So, I guess my first question is regarding the pipes - Is steel flexible pipe safe to use, to connect the exhaust to the chimney, or does it have to be solid steel or double layers pipes??

Next thing - is exhausting directly into a traditional brick chimney OK to do? The internal dimensions of the chimney are roughly 25cm x 25cm if that matters.

Regarding an external air intake, is this an absolute must regardless of the size of the house or burner? Is it dangerous to not have one?

Lastly, for now at least, I read that you need a UPS (battery backup) if you live in an area prone to power outages. Well, my father lives in an extremely rural area and subsequently he gets dozens, sometimes hundreds of power outages every year, some only last 2 minutes, but last winter he lost power around 30 times, a few occasions for 4-5 days straight.
Therefore, would a UPS be needed for safety, not just so he doesn't lose heating, but so the burners don't explode or blowout gases and smoke if the power goes off during the night or while he's out??

Thank you to anyone that reads through this, I appreciate it's a bit of a wall of text, but I'm really concerned about him, he always thinks he knows best and it will be fine don't worry, but he regularly gets things wrong, he just doesn't admit it.
Really appreciate any help and advice, especially any links to helpful installation tutorials.

Thanks again,
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Most stove manufacturers have PDF install and operation instructions at their web sites that you can down load. He needs to do the install according to the manufacture instructions. generally speaking any vent pipe inside the house needs to be double wall pellet rated venting and seal the joints as well. Again, generally speaking it's pretty safe to go up an existing wood fire rated masonry chimney, even if against the install instructions but some stoves require lesser diameter liners to be installed. Generally if that is the case a 4" liner is the common size used. But we have plenty of members here who have gone directly into masonry chimneys once past the double wall pipe hook up to the stove. But really it's all about those instructions.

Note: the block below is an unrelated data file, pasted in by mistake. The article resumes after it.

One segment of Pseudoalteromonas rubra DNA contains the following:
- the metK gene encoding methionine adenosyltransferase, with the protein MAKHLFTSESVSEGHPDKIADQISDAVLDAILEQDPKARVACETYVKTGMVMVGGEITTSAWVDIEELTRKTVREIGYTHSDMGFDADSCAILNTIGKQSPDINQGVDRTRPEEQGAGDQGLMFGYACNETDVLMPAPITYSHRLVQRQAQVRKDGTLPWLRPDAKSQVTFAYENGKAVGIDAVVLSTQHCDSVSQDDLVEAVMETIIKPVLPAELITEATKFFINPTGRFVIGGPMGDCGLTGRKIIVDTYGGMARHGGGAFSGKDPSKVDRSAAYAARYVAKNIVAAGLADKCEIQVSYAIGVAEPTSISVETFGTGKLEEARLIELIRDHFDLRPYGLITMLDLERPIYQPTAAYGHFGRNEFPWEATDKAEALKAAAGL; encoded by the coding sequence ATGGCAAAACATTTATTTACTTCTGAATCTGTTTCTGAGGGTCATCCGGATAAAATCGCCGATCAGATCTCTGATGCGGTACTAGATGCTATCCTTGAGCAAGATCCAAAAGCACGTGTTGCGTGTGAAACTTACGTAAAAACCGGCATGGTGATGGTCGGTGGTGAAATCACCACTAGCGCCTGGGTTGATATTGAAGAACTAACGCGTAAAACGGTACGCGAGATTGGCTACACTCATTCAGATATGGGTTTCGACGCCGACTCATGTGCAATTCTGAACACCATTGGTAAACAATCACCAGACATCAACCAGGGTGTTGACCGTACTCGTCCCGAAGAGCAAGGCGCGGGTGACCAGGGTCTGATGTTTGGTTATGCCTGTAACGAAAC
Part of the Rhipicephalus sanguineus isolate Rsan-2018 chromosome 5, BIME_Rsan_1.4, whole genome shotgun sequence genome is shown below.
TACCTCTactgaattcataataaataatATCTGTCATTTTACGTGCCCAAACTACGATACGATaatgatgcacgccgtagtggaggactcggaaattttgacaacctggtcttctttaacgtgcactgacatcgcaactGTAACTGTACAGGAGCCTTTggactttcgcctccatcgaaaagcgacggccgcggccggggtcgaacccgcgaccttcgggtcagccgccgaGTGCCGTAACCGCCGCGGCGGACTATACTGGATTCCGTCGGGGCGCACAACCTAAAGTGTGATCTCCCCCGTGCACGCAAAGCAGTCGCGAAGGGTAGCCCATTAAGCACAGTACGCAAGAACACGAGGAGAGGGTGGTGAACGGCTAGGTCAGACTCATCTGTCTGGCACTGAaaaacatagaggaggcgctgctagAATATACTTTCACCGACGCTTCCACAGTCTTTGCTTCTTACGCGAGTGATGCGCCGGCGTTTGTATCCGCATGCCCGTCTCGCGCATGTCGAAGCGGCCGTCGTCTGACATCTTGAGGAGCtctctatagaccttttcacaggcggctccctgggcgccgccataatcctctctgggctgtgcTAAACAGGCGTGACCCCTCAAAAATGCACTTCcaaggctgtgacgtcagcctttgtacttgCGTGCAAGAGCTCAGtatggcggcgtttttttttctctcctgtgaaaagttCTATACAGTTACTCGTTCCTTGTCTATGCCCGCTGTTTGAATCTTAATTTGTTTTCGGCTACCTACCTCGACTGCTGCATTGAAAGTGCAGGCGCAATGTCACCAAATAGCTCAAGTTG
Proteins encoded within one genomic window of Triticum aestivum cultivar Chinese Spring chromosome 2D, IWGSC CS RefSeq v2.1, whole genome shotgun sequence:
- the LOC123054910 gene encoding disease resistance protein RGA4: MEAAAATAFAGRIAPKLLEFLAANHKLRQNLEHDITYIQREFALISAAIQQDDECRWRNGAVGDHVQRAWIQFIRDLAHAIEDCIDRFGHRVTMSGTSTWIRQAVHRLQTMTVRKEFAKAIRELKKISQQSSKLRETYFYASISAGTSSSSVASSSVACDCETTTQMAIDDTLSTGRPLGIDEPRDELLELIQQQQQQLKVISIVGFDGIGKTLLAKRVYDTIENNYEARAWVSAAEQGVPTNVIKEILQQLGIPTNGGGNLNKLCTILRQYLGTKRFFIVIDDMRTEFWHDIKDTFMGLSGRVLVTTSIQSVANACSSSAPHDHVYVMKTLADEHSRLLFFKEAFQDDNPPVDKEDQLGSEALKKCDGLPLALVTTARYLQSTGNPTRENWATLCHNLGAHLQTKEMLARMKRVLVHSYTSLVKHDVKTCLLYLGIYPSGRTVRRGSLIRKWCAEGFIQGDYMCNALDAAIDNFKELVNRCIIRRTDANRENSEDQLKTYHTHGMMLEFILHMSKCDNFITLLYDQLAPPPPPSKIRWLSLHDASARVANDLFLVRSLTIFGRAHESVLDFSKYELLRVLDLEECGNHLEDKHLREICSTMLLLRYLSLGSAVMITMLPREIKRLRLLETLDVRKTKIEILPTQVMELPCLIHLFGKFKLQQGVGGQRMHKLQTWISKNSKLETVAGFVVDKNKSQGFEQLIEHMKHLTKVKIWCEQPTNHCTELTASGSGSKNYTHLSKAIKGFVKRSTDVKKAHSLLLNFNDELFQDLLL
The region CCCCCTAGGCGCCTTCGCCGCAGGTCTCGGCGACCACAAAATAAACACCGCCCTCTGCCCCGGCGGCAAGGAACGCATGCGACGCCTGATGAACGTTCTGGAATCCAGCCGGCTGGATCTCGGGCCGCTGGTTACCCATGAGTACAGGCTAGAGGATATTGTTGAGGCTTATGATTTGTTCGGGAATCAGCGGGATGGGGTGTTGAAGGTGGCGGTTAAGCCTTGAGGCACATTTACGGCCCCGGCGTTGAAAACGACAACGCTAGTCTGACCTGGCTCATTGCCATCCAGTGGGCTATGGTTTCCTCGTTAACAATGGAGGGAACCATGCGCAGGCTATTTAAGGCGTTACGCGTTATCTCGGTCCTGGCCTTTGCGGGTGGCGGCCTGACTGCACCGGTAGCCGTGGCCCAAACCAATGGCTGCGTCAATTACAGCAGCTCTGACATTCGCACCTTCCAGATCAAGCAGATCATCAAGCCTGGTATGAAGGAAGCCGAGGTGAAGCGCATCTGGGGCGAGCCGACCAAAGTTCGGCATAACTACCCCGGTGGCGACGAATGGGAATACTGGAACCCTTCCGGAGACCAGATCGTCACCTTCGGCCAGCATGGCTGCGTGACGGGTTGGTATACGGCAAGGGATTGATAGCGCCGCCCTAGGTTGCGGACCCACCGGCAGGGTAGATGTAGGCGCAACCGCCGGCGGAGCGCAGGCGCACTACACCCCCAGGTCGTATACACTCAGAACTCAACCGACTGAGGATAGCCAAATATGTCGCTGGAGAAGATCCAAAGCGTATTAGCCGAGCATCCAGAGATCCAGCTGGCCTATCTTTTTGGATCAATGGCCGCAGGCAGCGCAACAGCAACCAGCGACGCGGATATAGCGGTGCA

Some stoves just won't run correctly without the outside air kit hook up. Again if it's required in the instructions this is probably the case. Otherwise it's an option that just reduces drafty conditions in the house. But several brands especially when installed in really tight new construction houses just simply require the out side air kit period.

With enough vertical rise ( as with a masonry chimney) you generally won't need the backup power supply. The natural draft of the chimney would cover that.

Get back to us with the actual brand name of the stove and we might be able to help a bit more. Best of luck with your dear dad meanwhile, Sophie ! Also,I don't know the rules in Europe compared with the US.
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For power outages a UPS will run the stove for a short time .
If extended outages you will need a generator and fuel to
run it and keep warm . An OAK (outside air kit) is necessary in a
tight house (or open a window) if the house isn't tight an OAK
is not necessary but helps with drafts in an old house .
If you give us the name of the stove we can tell you more .
Welcome to the forum and good luck with your Dad
Hi, sorry for the delayed reply, things have been crazy here this week.